Appellant sent a letter to Ricci on September 30, 2009, noting he had submitted several requests to her office inquiring about the status of the remand and formally requesting resumption of contact visits or, at a minimum, window visits, with his mother. The DOC's response was a November 20, 2009 letter perfunctorily denying appellant's request at that time because of "the continued ongoing investigation being conducted by the NJSP . . . SID." The letter further stated that La Plante was part of the continued investigation and referred appellant to SID for further assistance with the matter.
Appellant responded with a November 23, 2009 letter, stating the visit ban was from September 2006 and he had been informed the investigation had been concluded years ago. Appellant noted his mother had been banned from contact and window visits permanently since 2006, which he asserted was illegal. He further noted the DOC only answered his request regarding contact visits and did not respond to his request for resumption of window visits.
Appellant filed the present appeal, expressing frustration with the lack of response to his questions or any detailed explanation that the DOC reviewed the matter or performed any analysis of the regulations pertaining to the termination of contact visits. See N.J.A.C. 10A:18-6.19(a), (b); N.J.A.C. 10A:4-5.1(c). Appellant further contended the Administrator overstepped her authority and violated N.J.A.C. 10A:4-5.1(g)(7), restricting loss of contact visit privileges to one year. In his brief, appellant contended his mother did not fit any of the categories warranting suspension or termination of visit privileges, asserted the DOC could not prove La Plante had any involvement with the fraudulent activities, and further argued the DOC was violating his rights to have visits with his relative. He also pointed out the inconsistencies in the various responses by the DOC to his numerous requests for reinstatement of privileges.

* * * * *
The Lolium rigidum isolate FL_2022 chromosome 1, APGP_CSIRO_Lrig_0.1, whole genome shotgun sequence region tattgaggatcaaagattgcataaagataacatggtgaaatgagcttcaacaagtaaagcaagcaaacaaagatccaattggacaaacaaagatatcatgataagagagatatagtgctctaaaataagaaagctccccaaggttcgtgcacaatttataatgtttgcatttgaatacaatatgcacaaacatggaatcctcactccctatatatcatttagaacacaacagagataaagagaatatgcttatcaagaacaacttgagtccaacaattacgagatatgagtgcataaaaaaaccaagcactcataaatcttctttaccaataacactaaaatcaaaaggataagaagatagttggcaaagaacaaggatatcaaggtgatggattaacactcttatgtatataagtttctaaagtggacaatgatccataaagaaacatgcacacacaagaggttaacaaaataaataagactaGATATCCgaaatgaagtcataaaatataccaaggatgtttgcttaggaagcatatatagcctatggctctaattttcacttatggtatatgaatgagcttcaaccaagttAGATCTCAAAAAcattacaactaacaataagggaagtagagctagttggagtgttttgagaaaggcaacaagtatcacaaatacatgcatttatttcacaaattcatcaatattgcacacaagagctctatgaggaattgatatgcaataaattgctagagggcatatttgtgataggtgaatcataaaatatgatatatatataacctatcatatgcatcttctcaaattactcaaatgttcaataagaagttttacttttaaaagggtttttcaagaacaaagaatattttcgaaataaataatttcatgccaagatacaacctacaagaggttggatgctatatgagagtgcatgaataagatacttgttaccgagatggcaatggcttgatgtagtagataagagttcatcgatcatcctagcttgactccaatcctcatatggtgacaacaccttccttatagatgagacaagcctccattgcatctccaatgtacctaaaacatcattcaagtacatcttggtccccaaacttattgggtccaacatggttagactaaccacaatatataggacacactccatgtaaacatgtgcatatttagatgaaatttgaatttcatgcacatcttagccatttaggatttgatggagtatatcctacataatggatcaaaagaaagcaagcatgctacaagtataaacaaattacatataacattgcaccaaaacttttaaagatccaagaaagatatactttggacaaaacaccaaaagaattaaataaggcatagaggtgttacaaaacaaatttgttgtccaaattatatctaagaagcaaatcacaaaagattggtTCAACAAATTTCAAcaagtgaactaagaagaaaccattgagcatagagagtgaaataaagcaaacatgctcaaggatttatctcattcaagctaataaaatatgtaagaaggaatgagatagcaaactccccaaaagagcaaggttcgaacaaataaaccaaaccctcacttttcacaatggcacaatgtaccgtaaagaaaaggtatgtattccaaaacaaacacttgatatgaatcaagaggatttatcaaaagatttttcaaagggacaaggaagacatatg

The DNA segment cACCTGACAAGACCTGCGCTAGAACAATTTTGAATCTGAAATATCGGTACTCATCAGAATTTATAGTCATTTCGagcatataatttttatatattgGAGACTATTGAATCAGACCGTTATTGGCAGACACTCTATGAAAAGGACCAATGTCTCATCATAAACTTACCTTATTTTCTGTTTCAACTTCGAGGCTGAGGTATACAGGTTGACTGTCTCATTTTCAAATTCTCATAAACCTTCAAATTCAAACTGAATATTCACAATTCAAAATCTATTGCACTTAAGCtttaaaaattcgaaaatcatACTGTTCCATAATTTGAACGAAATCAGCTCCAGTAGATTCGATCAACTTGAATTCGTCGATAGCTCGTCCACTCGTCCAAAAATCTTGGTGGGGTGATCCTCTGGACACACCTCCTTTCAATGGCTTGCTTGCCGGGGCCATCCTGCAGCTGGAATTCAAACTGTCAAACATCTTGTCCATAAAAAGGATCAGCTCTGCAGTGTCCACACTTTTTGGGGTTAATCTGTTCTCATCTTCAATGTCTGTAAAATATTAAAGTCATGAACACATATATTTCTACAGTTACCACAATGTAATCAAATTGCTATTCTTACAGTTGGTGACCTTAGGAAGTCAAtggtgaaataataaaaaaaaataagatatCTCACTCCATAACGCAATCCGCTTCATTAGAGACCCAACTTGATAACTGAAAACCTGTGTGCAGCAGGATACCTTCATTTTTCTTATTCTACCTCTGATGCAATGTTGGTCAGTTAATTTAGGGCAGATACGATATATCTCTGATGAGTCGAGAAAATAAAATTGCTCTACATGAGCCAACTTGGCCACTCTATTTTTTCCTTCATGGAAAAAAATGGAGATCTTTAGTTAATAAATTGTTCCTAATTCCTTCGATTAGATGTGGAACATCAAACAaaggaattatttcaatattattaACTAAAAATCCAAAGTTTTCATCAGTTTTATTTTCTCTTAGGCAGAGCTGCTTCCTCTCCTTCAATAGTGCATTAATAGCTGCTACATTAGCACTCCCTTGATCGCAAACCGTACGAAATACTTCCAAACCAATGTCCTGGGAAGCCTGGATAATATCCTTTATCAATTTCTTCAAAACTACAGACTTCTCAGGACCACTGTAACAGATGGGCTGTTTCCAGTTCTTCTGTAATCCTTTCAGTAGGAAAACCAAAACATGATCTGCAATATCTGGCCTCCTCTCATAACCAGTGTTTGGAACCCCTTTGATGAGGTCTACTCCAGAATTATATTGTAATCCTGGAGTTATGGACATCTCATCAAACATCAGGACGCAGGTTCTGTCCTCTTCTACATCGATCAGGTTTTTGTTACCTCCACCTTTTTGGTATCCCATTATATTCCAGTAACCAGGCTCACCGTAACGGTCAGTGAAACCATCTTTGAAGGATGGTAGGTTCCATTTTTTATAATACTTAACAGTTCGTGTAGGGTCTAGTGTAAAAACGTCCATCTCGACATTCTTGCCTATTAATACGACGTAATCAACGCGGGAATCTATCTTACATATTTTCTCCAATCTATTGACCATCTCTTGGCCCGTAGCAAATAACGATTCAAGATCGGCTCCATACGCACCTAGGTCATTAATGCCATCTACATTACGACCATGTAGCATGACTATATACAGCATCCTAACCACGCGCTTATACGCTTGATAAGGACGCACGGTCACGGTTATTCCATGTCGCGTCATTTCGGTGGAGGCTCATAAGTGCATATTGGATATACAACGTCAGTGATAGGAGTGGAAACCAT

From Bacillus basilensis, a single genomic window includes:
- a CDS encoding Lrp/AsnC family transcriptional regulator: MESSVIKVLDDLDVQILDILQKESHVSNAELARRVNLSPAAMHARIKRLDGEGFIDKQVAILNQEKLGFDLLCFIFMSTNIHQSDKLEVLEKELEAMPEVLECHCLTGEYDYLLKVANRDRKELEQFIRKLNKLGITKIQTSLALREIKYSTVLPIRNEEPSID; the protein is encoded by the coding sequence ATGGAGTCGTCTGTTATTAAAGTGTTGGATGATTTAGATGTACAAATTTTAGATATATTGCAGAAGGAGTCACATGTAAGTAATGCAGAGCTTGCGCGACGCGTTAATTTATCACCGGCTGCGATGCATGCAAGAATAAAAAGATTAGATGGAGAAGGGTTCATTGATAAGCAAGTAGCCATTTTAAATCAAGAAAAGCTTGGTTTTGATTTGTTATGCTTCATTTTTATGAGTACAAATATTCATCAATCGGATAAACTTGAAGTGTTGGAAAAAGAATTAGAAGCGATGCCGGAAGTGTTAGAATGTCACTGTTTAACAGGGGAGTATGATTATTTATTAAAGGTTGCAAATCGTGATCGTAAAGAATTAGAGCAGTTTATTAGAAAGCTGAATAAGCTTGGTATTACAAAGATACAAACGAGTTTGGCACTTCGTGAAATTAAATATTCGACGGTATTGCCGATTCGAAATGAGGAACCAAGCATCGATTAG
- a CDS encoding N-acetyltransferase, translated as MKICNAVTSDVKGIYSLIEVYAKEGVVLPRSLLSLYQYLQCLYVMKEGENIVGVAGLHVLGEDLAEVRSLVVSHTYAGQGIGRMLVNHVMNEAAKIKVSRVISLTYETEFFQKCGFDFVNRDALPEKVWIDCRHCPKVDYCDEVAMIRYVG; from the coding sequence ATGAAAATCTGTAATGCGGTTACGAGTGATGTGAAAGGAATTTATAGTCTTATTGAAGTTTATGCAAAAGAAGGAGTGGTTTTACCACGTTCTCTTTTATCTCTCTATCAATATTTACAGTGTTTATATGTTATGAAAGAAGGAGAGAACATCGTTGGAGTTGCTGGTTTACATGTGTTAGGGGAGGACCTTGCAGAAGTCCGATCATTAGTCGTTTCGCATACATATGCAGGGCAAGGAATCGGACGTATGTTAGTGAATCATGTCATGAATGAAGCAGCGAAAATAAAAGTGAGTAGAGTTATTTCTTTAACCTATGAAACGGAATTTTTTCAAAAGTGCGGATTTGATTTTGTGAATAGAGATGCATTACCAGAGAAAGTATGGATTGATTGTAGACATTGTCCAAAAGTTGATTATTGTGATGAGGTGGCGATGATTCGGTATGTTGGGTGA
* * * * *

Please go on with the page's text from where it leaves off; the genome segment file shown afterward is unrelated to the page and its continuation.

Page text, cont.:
The DOC's brief on appeal provides no insight into what, if anything, transpired following our remand order or any indication that appellant was given an opportunity for a meaningful review of his request for resumption of either or both window and contact visits with his mother. The brief simply references the DOC's November 20, 2009 denial letter. Thus it appears no detailed explanation has been provided by the DOC in response to the contentions, inquiries, and requests made in appellant's November 23, 2009 letter.
Accordingly, we remand this matter to the DOC for further proceedings consistent with this opinion to be conducted within thirty days, after which the DOC shall provide detailed findings of fact and conclusions of law supporting its decision. The DOC should also consider the fact that another year has passed, and it is now over four years that appellant has been denied any type of visit with his mother. We retain jurisdiction.